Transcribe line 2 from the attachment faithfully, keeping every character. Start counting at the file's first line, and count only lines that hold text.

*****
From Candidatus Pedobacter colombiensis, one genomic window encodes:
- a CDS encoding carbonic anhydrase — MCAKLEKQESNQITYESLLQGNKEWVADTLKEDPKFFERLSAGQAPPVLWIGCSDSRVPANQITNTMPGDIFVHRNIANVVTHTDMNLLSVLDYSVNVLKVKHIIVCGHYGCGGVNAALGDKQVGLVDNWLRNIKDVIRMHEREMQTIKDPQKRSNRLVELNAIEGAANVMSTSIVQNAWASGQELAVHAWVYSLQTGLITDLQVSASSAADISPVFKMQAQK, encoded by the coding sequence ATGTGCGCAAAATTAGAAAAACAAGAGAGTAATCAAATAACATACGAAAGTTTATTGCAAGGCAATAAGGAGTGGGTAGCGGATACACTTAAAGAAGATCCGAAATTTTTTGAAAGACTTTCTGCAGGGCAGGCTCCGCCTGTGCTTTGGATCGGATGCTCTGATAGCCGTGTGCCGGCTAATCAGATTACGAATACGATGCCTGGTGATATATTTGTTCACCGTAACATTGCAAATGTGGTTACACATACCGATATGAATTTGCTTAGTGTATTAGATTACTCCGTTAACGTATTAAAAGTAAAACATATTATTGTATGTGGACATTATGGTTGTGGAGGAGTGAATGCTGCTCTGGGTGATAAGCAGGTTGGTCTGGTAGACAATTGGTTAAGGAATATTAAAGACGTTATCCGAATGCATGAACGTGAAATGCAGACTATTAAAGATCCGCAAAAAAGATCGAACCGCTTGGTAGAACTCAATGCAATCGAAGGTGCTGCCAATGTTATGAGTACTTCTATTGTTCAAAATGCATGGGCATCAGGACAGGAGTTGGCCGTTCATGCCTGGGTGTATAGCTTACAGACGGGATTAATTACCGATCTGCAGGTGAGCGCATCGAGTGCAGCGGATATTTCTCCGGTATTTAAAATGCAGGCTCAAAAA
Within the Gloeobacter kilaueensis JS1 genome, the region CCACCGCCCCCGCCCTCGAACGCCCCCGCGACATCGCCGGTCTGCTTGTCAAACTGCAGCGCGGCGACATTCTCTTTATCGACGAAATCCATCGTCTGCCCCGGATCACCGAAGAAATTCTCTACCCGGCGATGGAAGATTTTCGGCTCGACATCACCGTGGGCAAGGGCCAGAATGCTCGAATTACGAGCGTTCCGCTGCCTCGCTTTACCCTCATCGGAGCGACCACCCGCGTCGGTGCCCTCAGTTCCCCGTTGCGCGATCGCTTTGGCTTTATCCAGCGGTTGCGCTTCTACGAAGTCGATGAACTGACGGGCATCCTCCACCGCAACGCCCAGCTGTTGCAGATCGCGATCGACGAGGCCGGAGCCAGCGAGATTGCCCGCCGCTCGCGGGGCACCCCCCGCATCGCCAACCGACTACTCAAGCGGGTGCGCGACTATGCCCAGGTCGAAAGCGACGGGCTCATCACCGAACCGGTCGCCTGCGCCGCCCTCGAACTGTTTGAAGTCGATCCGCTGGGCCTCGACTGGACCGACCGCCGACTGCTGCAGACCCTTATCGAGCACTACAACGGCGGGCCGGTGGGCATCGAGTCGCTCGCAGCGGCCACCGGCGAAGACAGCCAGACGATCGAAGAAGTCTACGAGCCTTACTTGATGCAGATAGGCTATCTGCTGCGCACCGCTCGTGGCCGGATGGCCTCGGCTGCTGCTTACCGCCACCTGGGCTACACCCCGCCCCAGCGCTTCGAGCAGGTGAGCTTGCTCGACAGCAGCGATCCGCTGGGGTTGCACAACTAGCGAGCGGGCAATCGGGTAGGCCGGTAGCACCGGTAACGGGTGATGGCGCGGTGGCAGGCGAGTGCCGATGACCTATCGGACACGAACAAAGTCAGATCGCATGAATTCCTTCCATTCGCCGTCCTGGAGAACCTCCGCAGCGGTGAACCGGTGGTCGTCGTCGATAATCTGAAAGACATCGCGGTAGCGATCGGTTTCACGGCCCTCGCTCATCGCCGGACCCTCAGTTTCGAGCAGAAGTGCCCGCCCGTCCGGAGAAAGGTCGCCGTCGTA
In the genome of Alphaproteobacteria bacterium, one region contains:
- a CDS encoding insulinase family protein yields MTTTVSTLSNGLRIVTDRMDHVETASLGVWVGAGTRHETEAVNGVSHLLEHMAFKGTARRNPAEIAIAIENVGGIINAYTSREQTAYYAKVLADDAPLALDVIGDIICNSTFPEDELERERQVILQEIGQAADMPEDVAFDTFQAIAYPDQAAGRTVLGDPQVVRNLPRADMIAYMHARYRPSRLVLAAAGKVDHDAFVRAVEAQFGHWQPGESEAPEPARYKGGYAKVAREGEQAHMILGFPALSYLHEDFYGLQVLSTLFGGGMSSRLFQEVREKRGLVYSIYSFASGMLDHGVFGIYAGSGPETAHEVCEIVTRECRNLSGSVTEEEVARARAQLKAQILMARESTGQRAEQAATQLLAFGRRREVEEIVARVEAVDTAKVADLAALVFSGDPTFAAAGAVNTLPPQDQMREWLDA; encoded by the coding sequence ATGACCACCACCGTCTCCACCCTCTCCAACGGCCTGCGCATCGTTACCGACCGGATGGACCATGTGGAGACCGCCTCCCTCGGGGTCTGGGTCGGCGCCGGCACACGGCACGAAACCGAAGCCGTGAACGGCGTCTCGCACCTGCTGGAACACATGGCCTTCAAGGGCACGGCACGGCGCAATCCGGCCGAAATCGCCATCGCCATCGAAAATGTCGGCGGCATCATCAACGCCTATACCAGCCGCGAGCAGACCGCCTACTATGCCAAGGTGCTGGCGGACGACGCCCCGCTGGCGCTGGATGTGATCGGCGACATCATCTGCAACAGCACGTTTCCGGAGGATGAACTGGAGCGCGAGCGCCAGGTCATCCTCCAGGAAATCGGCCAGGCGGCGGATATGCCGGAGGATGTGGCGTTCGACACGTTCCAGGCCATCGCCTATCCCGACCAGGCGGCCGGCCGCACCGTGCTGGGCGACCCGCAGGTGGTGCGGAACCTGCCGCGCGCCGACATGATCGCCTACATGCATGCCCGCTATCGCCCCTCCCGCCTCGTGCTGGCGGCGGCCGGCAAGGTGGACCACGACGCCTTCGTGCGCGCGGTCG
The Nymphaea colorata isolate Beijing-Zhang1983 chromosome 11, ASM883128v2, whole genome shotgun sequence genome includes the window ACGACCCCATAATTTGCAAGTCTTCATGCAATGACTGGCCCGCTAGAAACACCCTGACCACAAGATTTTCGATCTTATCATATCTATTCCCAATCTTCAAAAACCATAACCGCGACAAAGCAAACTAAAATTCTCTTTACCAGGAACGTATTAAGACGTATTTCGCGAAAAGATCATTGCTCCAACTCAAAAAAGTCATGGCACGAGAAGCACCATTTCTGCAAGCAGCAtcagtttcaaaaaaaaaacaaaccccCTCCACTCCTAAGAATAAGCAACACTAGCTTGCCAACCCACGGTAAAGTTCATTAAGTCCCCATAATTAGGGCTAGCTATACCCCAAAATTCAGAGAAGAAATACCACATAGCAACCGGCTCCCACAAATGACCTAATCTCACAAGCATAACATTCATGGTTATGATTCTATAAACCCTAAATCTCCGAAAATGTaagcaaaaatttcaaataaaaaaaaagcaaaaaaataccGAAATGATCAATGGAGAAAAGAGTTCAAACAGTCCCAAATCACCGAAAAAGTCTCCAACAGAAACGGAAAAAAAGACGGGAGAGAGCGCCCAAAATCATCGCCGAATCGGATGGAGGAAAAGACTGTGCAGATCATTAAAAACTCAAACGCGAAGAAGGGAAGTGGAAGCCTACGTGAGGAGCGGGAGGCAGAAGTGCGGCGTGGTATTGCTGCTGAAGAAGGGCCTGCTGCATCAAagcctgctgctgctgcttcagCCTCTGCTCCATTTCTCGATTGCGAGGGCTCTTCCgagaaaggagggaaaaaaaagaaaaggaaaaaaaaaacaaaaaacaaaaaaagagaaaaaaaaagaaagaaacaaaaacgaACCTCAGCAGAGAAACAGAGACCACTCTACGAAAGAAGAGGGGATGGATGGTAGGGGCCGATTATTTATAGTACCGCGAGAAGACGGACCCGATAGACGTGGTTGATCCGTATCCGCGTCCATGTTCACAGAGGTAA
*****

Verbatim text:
- a CDS encoding carbonic anhydrase — MCAKLEKQESNQITYESLLQGNKEWVADTLKEDPKFFERLSAGQAPPVLWIGCSDSRVPANQITNTMPGDIFVHRNIANVVTHTDMNLLSVLDYSVNVLKVKHIIVCGHYGCGGVNAALGDKQVGLVDNWLRNIKDVIRMHEREMQTIKDPQKRSNRLVELNAIEGAANVMSTSIVQNAWASGQELAVHAWVYSLQTGLITDLQVSASSAADISPVFKMQAQK, encoded by the coding sequence ATGTGCGCAAAATTAGAAAAACAAGAGAGTAATCAAATAACATACGAAAGTTTATTGCAAGGCAATAAGGAGTGGGTAGCGGATACACTTAAAGAAGATCCGAAATTTTTTGAAAGACTTTCTGCAGGGCAGGCTCCGCCTGTGCTTTGGATCGGATGCTCTGATAGCCGTGTGCCGGCTAATCAGATTACGAATACGATGCCTGGTGATATATTTGTTCACCGTAACATTGCAAATGTGGTTACACATACCGATATGAATTTGCTTAGTGTATTAGATTACTCCGTTAACGTATTAAAAGTAAAACATATTATTGTATGTGGACATTATGGTTGTGGAGGAGTGAATGCTGCTCTGGGTGATAAGCAGGTTGGTCTGGTAGACAATTGGTTAAGGAATATTAAAGACGTTATCCGAATGCATGAACGTGAAATGCAGACTATTAAAGATCCGCAAAAAAGATCGAACCGCTTGGTAGAACTCAATGCAATCGAAGGTGCTGCCAATGTTATGAGTACTTCTATTGTTCAAAATGCATGGGCATCAGGACAGGAGTTGGCCGTTCATGCCTGGGTGTATAGCTTACAGACGGGATTAATTACCGATCTGCAGGTGAGCGCATCGAGTGCAGCGGATATTTCTCCGGTATTTAAAATGCAGGCTCAAAAA